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House leadership makes repeal of 1099 reporting less likely

House Republican leadership is playing games with H.R. 4, which, as originally written, would eliminate 1099 reporting as imposed by Obama’s healthcare legislation.

Despite H.R. 4 passing the House by a wide margin, 314-112, Republican leadership altered the bill so that it probably will not be suitable to the Senate, according to Jim Babka who has made the repeal of 1099 reporting one of DownsizeDC’s projects.  Babka believes the House Republican leadership knew that the Senate would oppose the changes, that they sabotaged their own bill.

As changed, the bill now calls for the need “to pay for the lost revenue” that 1099 reporting would have provided the Treasury in additional taxes as a result of 1099 reporting.  Further, House Republican leadership does not seem to care how much it will cost American businesses to comply with 1099 reporting.  They do not seem to care that the new 1099 reporting will shackle American businesses during this Great Recession.

Babka feels very strongly about what Congress is doing, asserting that each side wants to see this repeal bill fail so that they can blame the other side.  If Babka is right, this means that our “leaders” are duplicitous liars.  Could that be true?

Meanwhile, Senate Democrats have been obstructing the 1099 repeal since last year. They claim they want to “pay for” the 1099 repeal with spending cuts, but if that was really true they would just go ahead and make those cuts in a separate bill.  Instead, they wring their hands and pretend to try to find a way to pay for the “lost” revenue.

Many readers may be discouraged about what is going on with the repeal of 1099 reporting, but they need to accept that it’s politics as usual in DC.  Our so-called “leaders” will shaft us and blame the other party.  We cannot let them get away will this.  The repeal of 1099 reporting can still be achieved.  It’s was never a “one and done” situation.

Our elected representatives need to hear from us so that they know that we know what’s going on with the repeal of 1099 reporting.  They need to know that we’re following the issue closely.  The NRA and other such organizations are extremely successful because their members constantly remind Congress that they know what’s going on.  We need to do the same on the repeal of 1099 reporting.  Our elected representatives will know that we are watching only if we contact them.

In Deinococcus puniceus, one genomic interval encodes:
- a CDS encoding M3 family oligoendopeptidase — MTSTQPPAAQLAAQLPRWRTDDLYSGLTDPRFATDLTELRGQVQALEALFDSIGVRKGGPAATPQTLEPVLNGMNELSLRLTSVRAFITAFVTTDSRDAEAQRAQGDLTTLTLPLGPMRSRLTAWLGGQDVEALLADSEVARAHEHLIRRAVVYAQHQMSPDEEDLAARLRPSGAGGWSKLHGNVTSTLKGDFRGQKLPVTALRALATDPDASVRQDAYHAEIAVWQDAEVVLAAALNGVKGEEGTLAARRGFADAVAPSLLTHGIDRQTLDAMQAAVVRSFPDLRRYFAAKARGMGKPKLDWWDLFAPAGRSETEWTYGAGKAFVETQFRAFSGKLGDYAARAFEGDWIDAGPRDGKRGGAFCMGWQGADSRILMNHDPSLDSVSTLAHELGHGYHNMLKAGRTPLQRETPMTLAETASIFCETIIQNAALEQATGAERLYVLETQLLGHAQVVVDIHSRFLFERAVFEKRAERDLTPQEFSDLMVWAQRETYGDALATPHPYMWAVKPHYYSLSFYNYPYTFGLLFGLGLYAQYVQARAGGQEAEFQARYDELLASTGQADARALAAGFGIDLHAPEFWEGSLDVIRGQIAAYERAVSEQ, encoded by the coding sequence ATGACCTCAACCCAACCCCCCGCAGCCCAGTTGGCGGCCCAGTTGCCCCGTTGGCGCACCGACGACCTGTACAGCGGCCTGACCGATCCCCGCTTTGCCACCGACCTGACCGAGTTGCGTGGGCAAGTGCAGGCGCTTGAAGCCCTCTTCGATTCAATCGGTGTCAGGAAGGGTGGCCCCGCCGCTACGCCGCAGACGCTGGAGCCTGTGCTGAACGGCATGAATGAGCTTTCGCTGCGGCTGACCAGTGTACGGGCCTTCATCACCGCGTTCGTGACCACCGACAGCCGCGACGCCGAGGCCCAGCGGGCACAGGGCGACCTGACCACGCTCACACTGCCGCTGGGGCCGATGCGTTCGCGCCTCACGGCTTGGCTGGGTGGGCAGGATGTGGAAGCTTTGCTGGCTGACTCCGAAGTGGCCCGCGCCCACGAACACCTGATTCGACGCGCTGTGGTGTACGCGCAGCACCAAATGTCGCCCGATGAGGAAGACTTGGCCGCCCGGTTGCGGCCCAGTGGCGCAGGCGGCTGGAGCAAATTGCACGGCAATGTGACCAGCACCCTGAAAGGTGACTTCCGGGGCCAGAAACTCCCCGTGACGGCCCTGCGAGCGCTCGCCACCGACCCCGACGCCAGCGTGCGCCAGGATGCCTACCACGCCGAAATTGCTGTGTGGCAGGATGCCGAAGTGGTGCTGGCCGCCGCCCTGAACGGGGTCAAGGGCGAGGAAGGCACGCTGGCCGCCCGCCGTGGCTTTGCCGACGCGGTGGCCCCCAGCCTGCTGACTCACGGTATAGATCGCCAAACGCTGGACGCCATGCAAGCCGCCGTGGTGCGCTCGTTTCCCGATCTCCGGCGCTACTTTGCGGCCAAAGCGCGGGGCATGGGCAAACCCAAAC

An easy way to contact our senators and our members of the House is via DownsizeDC’s Educate the Powerful System.   After registering with DownsizeDC at no cost, you can click here any time to send emails on the repeal of 1099 reporting.  (One email a day on a single subject to prevent abuse of the system.)  I’ve been involved in politics my entire adult life, and DownsizeDC’s approach to hammering Capitol Hill on important issues is the best I’ve seen.

If 90% of the persons reading this joined DownsizeDC and sent emails, the Republican House leadership’s changes in H.R. 4 could be reversed.  Act now.  Congress fears an informed and activated electorate.

4 Responses to “House leadership makes repeal of 1099 reporting less likely”

  1. Tom


    I think what you folks running businesses nationwide ought to do is band together through your local Chambers of Commerce or other venues and simply make up your minds that you’re not going to obey that provision. We are awfully close to needing another guns-and-bullets revolution in this country if we haven’t passed that threshold already.

    • Bill Haynes

      It’s a Reuters’ release dated April 14, 2011 that reads (in part):

      The law repeals a requirement in last year’s healthcare overhaul for businesses and landlords to file a Form 1099 document with the Internal Revenue Service for purchases of goods and services exceeding $600 a year.

      See the release here: Obama signs healthcare tax repeal into law.

      The title reads like Obamacare may have been repealed. It wasn’t. The 1099 reporting that was scheduled to come into effect January 1, 2012 was repealed.

      We’ll probably hear a lot of politicians talking about how they “listen” when voters contact them about issues. Truth is there was such an uproar that they were afraid not to repeal the 1099 reporting. Whatever. Good riddance.


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